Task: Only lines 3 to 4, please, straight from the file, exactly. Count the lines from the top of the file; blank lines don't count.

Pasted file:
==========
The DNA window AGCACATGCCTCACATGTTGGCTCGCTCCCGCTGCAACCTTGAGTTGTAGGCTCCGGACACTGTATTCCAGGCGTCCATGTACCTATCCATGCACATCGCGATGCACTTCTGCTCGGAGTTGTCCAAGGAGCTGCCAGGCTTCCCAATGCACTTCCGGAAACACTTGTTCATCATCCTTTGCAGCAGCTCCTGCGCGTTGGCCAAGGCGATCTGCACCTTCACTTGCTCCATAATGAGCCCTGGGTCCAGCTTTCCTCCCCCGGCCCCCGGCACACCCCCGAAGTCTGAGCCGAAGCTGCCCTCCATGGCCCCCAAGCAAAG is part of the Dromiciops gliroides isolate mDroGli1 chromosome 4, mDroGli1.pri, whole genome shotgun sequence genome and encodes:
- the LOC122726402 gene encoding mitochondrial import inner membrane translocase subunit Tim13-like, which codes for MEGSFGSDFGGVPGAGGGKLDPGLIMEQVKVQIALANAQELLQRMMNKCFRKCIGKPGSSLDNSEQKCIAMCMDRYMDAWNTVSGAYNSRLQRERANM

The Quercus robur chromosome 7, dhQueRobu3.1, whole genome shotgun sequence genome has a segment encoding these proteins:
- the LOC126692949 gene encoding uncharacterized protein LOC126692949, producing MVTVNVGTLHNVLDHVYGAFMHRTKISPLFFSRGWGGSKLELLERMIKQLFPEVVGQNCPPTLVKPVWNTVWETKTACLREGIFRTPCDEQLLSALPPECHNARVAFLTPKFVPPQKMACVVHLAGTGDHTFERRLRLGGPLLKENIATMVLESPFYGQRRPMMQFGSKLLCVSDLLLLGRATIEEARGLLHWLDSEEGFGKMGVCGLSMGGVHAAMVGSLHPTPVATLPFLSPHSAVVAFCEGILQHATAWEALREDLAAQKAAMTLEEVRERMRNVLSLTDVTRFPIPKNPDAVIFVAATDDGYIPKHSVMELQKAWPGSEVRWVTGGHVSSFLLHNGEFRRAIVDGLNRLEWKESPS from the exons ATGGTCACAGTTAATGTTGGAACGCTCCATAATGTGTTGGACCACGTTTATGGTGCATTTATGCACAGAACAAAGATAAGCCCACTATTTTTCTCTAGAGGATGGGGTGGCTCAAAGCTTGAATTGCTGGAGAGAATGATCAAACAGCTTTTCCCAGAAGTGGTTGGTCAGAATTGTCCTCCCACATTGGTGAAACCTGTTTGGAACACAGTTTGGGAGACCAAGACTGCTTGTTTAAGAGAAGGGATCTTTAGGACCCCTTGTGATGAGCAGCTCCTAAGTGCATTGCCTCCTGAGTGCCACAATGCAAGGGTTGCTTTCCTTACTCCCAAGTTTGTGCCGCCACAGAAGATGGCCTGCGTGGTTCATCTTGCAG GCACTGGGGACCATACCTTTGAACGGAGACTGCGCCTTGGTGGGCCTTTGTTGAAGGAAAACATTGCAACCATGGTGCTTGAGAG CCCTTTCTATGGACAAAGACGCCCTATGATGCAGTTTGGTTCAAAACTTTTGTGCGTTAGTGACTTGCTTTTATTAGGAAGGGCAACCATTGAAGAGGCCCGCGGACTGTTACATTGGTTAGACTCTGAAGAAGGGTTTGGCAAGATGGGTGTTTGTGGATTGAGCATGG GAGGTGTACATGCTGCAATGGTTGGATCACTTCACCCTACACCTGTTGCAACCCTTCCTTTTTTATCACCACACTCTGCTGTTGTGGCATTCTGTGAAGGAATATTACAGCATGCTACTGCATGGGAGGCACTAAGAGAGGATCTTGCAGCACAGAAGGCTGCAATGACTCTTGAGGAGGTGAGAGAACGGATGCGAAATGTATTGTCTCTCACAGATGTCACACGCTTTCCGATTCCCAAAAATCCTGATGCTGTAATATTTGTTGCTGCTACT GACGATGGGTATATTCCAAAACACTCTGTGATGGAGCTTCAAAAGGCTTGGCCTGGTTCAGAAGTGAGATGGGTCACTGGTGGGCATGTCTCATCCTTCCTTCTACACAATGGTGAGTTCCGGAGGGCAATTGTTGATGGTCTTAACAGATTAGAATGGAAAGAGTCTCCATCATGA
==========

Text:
The Quercus robur chromosome 7, dhQueRobu3.1, whole genome shotgun sequence genome has a segment encoding these proteins:
- the LOC126692949 gene encoding uncharacterized protein LOC126692949, producing MVTVNVGTLHNVLDHVYGAFMHRTKISPLFFSRGWGGSKLELLERMIKQLFPEVVGQNCPPTLVKPVWNTVWETKTACLREGIFRTPCDEQLLSALPPECHNARVAFLTPKFVPPQKMACVVHLAGTGDHTFERRLRLGGPLLKENIATMVLESPFYGQRRPMMQFGSKLLCVSDLLLLGRATIEEARGLLHWLDSEEGFGKMGVCGLSMGGVHAAMVGSLHPTPVATLPFLSPHSAVVAFCEGILQHATAWEALREDLAAQKAAMTLEEVRERMRNVLSLTDVTRFPIPKNPDAVIFVAATDDGYIPKHSVMELQKAWPGSEVRWVTGGHVSSFLLHNGEFRRAIVDGLNRLEWKESPS from the exons ATGGTCACAGTTAATGTTGGAACGCTCCATAATGTGTTGGACCACGTTTATGGTGCATTTATGCACAGAACAAAGATAAGCCCACTATTTTTCTCTAGAGGATGGGGTGGCTCAAAGCTTGAATTGCTGGAGAGAATGATCAAACAGCTTTTCCCAGAAGTGGTTGGTCAGAATTGTCCTCCCACATTGGTGAAACCTGTTTGGAACACAGTTTGGGAGACCAAGACTGCTTGTTTAAGAGAAGGGATCTTTAGGACCCCTTGTGATGAGCAGCTCCTAAGTGCATTGCCTCCTGAGTGCCACAATGCAAGGGTTGCTTTCCTTACTCCCAAGTTTGTGCCGCCACAGAAGATGGCCTGCGTGGTTCATCTTGCAG GCACTGGGGACCATACCTTTGAACGGAGACTGCGCCTTGGTGGGCCTTTGTTGAAGGAAAACATTGCAACCATGGTGCTTGAGAG CCCTTTCTATGGACAAAGACGCCCTATGATGCAGTTTGGTTCAAAACTTTTGTGCGTTAGTGACTTGCTTTTATTAGGAAGGGCAACCATTGAAGAGGCCCGCGGACTGTTACATTGGTTAGACTCTGAAGAAGGGTTTGGCAAGATGGGTGTTTGTGGATTGAGCATGG GAGGTGTACATGCTGCAATGGTTGGATCACTTCACCCTACACCTGTTGCAACCCTTCCTTTTTTATCACCACACTCTGCTGTTGTGGCATTCTGTGAAGGAATATTACAGCATGCTACTGCATGGGAGGCACTAAGAGAGGATCTTGCAGCACAGAAGGCTGCAATGACTCTTGAGGAGGTGAGAGAACGGATGCGAAATGTATTGTCTCTCACAGATGTCACACGCTTTCCGATTCCCAAAAATCCTGATGCTGTAATATTTGTTGCTGCTACT GACGATGGGTATATTCCAAAACACTCTGTGATGGAGCTTCAAAAGGCTTGGCCTGGTTCAGAAGTGAGATGGGTCACTGGTGGGCATGTCTCATCCTTCCTTCTACACAATGGTGAGTTCCGGAGGGCAATTGTTGATGGTCTTAACAGATTAGAATGGAAAGAGTCTCCATCATGA